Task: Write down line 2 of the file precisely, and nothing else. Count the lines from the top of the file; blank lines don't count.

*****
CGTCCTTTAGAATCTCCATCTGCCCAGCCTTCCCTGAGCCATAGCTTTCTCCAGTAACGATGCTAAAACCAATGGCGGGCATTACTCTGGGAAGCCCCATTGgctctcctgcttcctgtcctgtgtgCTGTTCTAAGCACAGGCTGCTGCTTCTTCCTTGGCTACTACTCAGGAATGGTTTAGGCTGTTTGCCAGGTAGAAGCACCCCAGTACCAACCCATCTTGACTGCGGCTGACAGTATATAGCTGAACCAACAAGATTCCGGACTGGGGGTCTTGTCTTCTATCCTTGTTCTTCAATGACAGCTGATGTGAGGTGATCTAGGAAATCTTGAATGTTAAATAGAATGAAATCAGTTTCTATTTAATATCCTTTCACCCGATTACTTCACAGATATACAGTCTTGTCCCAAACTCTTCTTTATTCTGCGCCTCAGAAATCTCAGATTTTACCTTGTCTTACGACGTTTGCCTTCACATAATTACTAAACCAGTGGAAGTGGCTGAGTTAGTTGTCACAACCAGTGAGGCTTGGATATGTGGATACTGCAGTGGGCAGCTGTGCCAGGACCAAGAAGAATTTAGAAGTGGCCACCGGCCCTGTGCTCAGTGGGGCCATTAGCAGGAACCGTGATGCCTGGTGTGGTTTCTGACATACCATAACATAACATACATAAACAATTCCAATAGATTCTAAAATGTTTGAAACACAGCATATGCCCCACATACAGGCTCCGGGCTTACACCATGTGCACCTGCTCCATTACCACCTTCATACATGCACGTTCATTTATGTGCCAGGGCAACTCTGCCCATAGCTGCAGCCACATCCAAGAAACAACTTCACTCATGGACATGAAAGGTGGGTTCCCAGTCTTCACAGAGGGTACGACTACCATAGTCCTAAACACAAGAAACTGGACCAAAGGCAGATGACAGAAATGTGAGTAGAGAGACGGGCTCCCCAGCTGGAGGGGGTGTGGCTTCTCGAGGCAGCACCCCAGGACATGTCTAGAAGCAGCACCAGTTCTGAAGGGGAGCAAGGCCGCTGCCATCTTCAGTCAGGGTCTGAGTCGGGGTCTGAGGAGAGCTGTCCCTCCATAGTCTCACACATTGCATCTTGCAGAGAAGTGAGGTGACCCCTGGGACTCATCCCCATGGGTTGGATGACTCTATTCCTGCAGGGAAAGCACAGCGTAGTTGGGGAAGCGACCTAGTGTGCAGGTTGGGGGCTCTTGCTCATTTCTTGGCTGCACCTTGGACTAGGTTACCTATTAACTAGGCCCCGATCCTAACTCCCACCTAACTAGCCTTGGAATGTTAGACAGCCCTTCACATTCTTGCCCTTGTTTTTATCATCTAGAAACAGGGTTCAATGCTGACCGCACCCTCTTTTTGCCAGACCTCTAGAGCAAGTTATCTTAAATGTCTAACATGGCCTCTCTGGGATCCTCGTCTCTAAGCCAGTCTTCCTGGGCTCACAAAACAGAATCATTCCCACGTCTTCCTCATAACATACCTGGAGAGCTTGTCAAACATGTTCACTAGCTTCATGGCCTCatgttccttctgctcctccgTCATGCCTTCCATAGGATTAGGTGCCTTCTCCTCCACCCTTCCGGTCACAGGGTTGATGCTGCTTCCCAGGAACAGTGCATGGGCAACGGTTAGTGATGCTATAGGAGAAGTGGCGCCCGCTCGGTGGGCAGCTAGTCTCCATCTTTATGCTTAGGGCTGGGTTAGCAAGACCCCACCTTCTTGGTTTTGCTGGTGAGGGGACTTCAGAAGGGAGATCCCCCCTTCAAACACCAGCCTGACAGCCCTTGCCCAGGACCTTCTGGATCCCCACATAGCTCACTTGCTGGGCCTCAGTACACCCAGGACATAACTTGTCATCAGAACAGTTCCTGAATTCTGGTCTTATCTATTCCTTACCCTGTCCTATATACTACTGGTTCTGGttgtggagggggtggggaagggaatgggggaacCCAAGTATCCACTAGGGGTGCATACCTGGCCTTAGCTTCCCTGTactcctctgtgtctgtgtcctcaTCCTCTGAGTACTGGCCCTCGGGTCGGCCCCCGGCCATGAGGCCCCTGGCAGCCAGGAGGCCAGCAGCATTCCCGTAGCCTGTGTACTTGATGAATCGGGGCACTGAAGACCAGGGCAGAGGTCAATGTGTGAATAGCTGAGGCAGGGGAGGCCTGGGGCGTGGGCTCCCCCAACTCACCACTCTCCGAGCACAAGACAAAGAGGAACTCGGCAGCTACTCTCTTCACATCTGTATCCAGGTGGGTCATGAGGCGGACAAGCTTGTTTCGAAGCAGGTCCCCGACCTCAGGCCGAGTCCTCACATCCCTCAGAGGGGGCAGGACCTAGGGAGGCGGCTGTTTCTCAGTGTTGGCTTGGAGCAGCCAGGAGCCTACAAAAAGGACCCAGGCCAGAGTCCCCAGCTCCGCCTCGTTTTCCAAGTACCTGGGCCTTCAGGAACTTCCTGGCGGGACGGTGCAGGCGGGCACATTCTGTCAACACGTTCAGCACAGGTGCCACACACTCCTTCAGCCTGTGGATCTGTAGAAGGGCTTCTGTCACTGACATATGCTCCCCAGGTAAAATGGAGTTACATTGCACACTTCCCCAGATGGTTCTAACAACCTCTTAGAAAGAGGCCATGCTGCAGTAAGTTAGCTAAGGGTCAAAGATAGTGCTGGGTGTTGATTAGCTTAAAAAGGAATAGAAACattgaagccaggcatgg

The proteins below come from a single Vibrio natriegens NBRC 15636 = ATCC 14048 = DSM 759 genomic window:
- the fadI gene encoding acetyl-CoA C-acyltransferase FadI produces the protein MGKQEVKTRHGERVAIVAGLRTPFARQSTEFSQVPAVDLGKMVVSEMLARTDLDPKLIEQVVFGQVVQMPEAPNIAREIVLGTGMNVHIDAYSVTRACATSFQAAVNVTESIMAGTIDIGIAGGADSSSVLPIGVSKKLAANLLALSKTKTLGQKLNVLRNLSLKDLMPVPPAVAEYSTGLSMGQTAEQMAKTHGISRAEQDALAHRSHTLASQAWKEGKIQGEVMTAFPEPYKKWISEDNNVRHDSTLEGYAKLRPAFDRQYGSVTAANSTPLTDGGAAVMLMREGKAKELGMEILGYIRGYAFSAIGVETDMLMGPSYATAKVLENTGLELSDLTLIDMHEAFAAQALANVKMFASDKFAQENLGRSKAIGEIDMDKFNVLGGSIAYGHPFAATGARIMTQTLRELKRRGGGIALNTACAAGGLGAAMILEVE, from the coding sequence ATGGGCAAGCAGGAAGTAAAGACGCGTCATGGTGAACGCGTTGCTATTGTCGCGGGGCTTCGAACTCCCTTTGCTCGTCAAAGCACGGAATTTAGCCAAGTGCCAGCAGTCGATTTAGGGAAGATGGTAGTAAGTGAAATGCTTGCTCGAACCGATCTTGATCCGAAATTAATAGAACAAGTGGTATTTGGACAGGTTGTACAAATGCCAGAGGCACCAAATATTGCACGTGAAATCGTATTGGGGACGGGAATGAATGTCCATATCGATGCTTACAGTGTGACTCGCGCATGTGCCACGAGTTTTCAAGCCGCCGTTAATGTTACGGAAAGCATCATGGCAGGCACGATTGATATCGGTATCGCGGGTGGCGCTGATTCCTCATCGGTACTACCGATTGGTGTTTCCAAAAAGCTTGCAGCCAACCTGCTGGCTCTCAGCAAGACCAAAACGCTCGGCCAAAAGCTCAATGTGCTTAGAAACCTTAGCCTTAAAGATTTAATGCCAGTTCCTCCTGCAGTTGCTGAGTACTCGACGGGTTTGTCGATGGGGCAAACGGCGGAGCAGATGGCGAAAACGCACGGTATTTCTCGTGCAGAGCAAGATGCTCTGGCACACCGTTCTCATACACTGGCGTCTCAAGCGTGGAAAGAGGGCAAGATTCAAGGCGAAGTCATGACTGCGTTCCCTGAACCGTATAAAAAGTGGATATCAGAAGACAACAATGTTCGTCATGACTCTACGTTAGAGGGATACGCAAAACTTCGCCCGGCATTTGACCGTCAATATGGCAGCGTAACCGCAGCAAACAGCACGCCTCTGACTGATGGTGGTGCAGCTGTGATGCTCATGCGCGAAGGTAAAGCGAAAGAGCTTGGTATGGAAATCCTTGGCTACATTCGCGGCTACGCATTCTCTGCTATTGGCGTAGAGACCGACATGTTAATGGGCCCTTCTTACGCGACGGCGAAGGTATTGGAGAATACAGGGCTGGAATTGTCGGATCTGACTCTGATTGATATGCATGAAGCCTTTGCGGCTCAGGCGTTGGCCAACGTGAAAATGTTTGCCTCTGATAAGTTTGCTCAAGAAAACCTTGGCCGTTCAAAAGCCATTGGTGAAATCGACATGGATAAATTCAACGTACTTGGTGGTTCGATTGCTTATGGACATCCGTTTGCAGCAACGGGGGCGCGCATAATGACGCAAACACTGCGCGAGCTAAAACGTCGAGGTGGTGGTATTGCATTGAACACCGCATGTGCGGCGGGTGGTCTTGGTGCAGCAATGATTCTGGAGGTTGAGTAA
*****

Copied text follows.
The proteins below come from a single Vibrio natriegens NBRC 15636 = ATCC 14048 = DSM 759 genomic window: